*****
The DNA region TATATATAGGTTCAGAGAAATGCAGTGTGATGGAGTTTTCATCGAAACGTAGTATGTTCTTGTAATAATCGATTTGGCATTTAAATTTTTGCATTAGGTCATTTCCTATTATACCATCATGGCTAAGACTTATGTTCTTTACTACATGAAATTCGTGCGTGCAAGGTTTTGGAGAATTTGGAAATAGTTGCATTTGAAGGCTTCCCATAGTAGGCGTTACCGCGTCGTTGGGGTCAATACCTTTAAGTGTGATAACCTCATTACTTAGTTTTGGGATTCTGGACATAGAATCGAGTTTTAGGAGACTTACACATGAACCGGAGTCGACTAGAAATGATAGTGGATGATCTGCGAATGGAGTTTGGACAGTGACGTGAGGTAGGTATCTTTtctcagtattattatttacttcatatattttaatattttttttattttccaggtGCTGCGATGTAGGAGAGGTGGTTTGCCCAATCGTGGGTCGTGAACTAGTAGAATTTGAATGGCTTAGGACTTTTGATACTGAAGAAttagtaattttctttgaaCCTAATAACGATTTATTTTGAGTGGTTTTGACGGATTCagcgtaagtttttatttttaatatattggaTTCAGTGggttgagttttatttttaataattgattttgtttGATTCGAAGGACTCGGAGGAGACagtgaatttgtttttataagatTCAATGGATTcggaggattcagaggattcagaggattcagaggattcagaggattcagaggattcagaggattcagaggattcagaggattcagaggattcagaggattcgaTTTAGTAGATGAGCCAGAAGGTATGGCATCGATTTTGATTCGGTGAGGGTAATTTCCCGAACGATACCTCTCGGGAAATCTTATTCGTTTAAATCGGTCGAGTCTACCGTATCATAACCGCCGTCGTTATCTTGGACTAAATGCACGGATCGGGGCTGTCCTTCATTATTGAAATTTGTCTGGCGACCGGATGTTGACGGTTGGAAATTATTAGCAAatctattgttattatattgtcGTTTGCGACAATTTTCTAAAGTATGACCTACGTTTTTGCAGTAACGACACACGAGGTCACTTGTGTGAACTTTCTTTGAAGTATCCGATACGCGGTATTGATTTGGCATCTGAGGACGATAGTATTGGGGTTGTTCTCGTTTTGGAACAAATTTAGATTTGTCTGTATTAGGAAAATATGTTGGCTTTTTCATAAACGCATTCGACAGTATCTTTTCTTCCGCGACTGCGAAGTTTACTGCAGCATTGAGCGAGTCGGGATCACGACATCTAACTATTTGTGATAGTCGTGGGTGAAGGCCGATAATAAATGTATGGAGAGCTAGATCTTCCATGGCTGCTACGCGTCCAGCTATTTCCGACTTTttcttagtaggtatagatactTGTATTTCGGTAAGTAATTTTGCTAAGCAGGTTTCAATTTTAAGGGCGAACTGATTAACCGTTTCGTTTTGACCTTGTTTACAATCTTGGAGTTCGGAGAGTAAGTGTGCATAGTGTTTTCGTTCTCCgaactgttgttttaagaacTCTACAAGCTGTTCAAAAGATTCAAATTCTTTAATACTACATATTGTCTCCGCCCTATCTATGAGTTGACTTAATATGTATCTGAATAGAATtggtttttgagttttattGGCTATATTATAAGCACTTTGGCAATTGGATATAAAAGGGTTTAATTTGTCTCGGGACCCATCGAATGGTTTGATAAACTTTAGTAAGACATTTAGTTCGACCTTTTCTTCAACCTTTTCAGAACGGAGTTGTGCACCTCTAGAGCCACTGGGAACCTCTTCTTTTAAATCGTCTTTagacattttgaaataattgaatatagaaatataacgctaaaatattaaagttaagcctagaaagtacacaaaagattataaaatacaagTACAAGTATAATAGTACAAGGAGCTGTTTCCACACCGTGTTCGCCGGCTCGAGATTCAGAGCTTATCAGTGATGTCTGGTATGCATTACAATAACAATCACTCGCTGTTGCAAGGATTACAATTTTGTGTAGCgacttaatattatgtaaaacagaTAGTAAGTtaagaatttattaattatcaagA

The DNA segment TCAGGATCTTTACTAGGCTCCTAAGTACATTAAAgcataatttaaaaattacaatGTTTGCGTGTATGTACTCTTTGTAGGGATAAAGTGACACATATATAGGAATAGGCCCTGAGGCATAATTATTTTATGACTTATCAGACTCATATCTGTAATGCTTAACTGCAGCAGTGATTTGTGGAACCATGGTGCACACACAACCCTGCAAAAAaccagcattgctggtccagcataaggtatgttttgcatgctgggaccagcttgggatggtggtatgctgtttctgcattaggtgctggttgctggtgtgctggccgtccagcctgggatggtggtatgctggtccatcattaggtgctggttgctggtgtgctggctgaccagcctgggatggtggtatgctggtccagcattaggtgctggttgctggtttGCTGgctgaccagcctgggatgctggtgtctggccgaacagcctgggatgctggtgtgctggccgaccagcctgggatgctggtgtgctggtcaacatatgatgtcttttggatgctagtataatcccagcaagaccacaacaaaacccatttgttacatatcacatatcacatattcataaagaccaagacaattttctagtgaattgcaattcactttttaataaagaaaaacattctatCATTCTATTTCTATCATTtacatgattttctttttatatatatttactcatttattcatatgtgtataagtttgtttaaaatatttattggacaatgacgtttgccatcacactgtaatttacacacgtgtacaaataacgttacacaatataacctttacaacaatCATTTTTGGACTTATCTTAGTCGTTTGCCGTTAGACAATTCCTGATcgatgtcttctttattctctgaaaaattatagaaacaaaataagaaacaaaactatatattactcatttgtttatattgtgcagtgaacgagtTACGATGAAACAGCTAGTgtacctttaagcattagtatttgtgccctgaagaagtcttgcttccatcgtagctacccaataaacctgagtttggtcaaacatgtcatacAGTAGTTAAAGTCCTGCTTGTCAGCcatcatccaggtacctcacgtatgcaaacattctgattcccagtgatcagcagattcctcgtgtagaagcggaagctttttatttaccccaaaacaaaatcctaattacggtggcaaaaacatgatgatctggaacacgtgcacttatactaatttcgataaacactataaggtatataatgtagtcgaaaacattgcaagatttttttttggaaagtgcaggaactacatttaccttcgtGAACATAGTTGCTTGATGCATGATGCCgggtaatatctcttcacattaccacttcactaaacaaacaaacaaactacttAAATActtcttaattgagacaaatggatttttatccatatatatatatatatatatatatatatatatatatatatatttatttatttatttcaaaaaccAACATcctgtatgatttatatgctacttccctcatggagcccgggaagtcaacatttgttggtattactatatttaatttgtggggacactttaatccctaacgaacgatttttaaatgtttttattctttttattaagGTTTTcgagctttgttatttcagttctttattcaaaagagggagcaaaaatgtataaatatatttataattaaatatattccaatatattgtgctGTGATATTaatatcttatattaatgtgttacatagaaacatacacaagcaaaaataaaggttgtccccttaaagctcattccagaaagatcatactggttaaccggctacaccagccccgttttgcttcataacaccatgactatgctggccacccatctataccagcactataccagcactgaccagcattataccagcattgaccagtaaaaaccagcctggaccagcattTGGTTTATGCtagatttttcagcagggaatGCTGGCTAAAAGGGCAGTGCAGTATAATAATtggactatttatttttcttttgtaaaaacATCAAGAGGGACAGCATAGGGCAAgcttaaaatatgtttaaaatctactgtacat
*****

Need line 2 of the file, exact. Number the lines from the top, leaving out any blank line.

The DNA segment TCAGGATCTTTACTAGGCTCCTAAGTACATTAAAgcataatttaaaaattacaatGTTTGCGTGTATGTACTCTTTGTAGGGATAAAGTGACACATATATAGGAATAGGCCCTGAGGCATAATTATTTTATGACTTATCAGACTCATATCTGTAATGCTTAACTGCAGCAGTGATTTGTGGAACCATGGTGCACACACAACCCTGCAAAAAaccagcattgctggtccagcataaggtatgttttgcatgctgggaccagcttgggatggtggtatgctgtttctgcattaggtgctggttgctggtgtgctggccgtccagcctgggatggtggtatgctggtccatcattaggtgctggttgctggtgtgctggctgaccagcctgggatggtggtatgctggtccagcattaggtgctggttgctggtttGCTGgctgaccagcctgggatgctggtgtctggccgaacagcctgggatgctggtgtgctggccgaccagcctgggatgctggtgtgctggtcaacatatgatgtcttttggatgctagtataatcccagcaagaccacaacaaaacccatttgttacatatcacatatcacatattcataaagaccaagacaattttctagtgaattgcaattcactttttaataaagaaaaacattctatCATTCTATTTCTATCATTtacatgattttctttttatatatatttactcatttattcatatgtgtataagtttgtttaaaatatttattggacaatgacgtttgccatcacactgtaatttacacacgtgtacaaataacgttacacaatataacctttacaacaatCATTTTTGGACTTATCTTAGTCGTTTGCCGTTAGACAATTCCTGATcgatgtcttctttattctctgaaaaattatagaaacaaaataagaaacaaaactatatattactcatttgtttatattgtgcagtgaacgagtTACGATGAAACAGCTAGTgtacctttaagcattagtatttgtgccctgaagaagtcttgcttccatcgtagctacccaataaacctgagtttggtcaaacatgtcatacAGTAGTTAAAGTCCTGCTTGTCAGCcatcatccaggtacctcacgtatgcaaacattctgattcccagtgatcagcagattcctcgtgtagaagcggaagctttttatttaccccaaaacaaaatcctaattacggtggcaaaaacatgatgatctggaacacgtgcacttatactaatttcgataaacactataaggtatataatgtagtcgaaaacattgcaagatttttttttggaaagtgcaggaactacatttaccttcgtGAACATAGTTGCTTGATGCATGATGCCgggtaatatctcttcacattaccacttcactaaacaaacaaacaaactacttAAATActtcttaattgagacaaatggatttttatccatatatatatatatatatatatatatatatatatatatatatttatttatttatttcaaaaaccAACATcctgtatgatttatatgctacttccctcatggagcccgggaagtcaacatttgttggtattactatatttaatttgtggggacactttaatccctaacgaacgatttttaaatgtttttattctttttattaagGTTTTcgagctttgttatttcagttctttattcaaaagagggagcaaaaatgtataaatatatttataattaaatatattccaatatattgtgctGTGATATTaatatcttatattaatgtgttacatagaaacatacacaagcaaaaataaaggttgtccccttaaagctcattccagaaagatcatactggttaaccggctacaccagccccgttttgcttcataacaccatgactatgctggccacccatctataccagcactataccagcactgaccagcattataccagcattgaccagtaaaaaccagcctggaccagcattTGGTTTATGCtagatttttcagcagggaatGCTGGCTAAAAGGGCAGTGCAGTATAATAATtggactatttatttttcttttgtaaaaacATCAAGAGGGACAGCATAGGGCAAgcttaaaatatgtttaaaatctactgtacat